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  #31  
Old 03-19-2013, 08:07 AM
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Lol oh come on seriously tho me waiting to get my bike done has created a little mess for but in the end I dont care.. I should put all the money towards credit cards and down payment for house. Lol now im waiting for my stupid score to get back up so I could get a dam house!!!!

This is everything I need to polish.... well recently added my radiator and scoop inserts also the little rectangle cylinder plates... but I have to get all this done before I leave for texas for two weeks on the 31st so I can get it to the anodizing shop.. and by the time I get home from work I dont have time so thinking im taking some days off next week

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Re: More Bling Polishing
  #32  
Old 03-19-2013, 08:29 AM
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Default Re: More Bling Polishing

Beautiful work. I mount a hard polishing wheel on my hand grinder. It works well
and gets into the crevises. The bench polisher is best for finishing. There is a lot of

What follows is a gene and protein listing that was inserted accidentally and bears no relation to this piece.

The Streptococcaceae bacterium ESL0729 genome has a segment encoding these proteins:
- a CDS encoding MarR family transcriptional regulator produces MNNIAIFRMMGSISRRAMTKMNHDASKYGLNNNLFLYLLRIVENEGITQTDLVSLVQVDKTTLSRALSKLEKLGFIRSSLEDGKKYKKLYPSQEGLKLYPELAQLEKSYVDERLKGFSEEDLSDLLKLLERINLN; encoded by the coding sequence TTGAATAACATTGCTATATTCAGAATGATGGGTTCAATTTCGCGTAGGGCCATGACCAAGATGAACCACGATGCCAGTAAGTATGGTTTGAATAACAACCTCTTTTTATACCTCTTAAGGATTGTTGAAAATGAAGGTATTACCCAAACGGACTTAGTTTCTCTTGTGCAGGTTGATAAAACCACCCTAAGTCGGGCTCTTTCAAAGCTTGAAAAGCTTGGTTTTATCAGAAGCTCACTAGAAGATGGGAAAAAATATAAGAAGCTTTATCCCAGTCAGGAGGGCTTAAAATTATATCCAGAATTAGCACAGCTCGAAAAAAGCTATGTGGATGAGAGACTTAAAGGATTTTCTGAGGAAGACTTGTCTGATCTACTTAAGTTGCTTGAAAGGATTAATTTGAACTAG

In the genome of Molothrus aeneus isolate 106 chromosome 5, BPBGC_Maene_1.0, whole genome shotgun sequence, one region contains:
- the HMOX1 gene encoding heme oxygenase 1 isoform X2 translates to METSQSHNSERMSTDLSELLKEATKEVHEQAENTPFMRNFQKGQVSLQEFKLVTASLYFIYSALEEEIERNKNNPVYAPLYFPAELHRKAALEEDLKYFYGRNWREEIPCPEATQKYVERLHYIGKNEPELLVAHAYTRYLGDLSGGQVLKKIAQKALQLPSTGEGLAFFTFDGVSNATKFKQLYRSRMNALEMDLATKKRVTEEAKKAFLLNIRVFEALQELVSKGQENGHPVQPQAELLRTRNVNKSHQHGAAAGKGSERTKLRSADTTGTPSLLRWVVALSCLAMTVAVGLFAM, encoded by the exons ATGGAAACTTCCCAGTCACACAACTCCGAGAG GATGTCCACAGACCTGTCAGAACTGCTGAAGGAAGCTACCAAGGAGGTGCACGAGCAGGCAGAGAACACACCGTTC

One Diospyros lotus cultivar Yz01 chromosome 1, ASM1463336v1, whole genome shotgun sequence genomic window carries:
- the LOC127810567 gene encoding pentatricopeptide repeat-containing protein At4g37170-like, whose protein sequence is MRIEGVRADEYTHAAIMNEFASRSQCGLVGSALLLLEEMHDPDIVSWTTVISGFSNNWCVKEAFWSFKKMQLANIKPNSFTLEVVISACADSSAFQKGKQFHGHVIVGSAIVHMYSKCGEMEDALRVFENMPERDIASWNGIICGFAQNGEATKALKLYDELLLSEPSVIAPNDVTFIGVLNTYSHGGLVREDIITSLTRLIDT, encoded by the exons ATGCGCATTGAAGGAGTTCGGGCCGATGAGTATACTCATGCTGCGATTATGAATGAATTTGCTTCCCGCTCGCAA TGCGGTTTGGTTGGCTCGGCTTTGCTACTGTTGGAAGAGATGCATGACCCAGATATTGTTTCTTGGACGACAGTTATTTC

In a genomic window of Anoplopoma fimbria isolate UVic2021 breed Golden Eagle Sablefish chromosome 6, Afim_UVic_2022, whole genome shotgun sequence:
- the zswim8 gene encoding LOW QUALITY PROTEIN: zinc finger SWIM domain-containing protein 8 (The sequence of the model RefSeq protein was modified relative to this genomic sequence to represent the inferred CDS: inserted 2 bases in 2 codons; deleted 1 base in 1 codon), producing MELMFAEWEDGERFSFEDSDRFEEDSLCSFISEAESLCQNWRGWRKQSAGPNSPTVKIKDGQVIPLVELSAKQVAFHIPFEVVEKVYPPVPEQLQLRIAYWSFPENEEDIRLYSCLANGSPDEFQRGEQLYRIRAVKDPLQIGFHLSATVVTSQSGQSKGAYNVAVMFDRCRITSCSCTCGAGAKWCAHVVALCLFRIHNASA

time involved in doing this.
Steve-o
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  #33  
Old 03-19-2013, 08:36 AM
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I got a bunch done over weekend but here's a picture of the two carriers in picture 1 uploadfromtaptalk1363696587384.jpg

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Re: More Bling Polishing
  #34  
Old 04-29-2013, 06:07 PM
ChiefP ChiefP is offline
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Default Re: More Bling Polishing

Guys, I need to bring this thread back. I was inspired after reading this thread and bought the recomended HF 8" polisher. I also bought a couple of their 8 inch wheel kits with the spiral and loose cotten combos...but I can't even get started. I can't get the buffing wheels on the buffer centered. Turn it on and it shakes like crazy. Do I need to put 2 wheels on each side? The holes in these wheels are too big. I though the aluminum spacers were supposed to go on to help, but 2 of them won't go past the threads. And with the backwards threads on the other end of the shaft, how the Heck do you get these to tighten up?
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Re: More Bling Polishing
  #35  
Old 04-29-2013, 08:02 PM
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Default Re: More Bling Polishing